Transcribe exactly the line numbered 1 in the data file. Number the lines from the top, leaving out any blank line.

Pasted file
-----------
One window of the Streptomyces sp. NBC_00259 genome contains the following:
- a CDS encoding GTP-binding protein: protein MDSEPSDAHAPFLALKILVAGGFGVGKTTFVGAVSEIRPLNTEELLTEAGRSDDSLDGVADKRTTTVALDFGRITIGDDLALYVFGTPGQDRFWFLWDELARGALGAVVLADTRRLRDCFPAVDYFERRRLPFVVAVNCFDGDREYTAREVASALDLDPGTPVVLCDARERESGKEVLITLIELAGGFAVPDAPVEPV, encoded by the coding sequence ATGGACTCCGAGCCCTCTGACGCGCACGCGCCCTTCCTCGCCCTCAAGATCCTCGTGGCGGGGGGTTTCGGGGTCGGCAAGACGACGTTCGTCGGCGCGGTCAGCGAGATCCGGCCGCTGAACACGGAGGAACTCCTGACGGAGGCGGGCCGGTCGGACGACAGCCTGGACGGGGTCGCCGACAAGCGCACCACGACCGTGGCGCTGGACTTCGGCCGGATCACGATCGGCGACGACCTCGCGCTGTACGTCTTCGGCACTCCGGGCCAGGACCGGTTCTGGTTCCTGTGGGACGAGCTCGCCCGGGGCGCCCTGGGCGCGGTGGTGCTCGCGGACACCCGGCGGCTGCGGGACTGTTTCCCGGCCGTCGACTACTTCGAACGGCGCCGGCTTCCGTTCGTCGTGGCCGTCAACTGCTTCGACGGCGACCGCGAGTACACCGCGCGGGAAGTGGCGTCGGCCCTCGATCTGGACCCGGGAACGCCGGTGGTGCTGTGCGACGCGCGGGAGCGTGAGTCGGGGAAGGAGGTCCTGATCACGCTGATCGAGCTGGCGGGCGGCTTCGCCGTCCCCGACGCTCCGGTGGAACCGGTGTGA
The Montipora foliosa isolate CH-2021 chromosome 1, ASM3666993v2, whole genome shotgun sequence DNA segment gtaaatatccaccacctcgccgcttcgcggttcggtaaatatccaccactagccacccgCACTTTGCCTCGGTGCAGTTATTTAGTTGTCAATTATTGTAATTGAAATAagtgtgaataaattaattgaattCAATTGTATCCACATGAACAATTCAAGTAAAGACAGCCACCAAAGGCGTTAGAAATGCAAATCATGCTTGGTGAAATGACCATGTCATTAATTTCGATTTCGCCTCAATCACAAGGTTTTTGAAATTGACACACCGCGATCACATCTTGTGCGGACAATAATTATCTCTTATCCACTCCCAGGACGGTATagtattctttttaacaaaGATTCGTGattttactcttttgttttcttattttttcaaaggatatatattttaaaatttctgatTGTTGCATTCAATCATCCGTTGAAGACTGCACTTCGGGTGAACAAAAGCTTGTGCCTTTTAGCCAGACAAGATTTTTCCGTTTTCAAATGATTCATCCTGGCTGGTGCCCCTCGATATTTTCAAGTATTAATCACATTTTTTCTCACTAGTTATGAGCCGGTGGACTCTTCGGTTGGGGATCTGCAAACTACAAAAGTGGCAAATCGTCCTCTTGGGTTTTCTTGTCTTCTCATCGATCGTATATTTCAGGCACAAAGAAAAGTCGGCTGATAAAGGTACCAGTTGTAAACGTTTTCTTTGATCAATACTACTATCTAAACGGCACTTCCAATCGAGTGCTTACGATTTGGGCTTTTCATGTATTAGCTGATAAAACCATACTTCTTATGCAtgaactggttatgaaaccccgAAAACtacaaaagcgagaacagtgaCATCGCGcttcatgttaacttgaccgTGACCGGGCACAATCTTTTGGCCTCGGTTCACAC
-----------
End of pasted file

One window of the Streptomyces sp. NBC_00259 genome contains the following: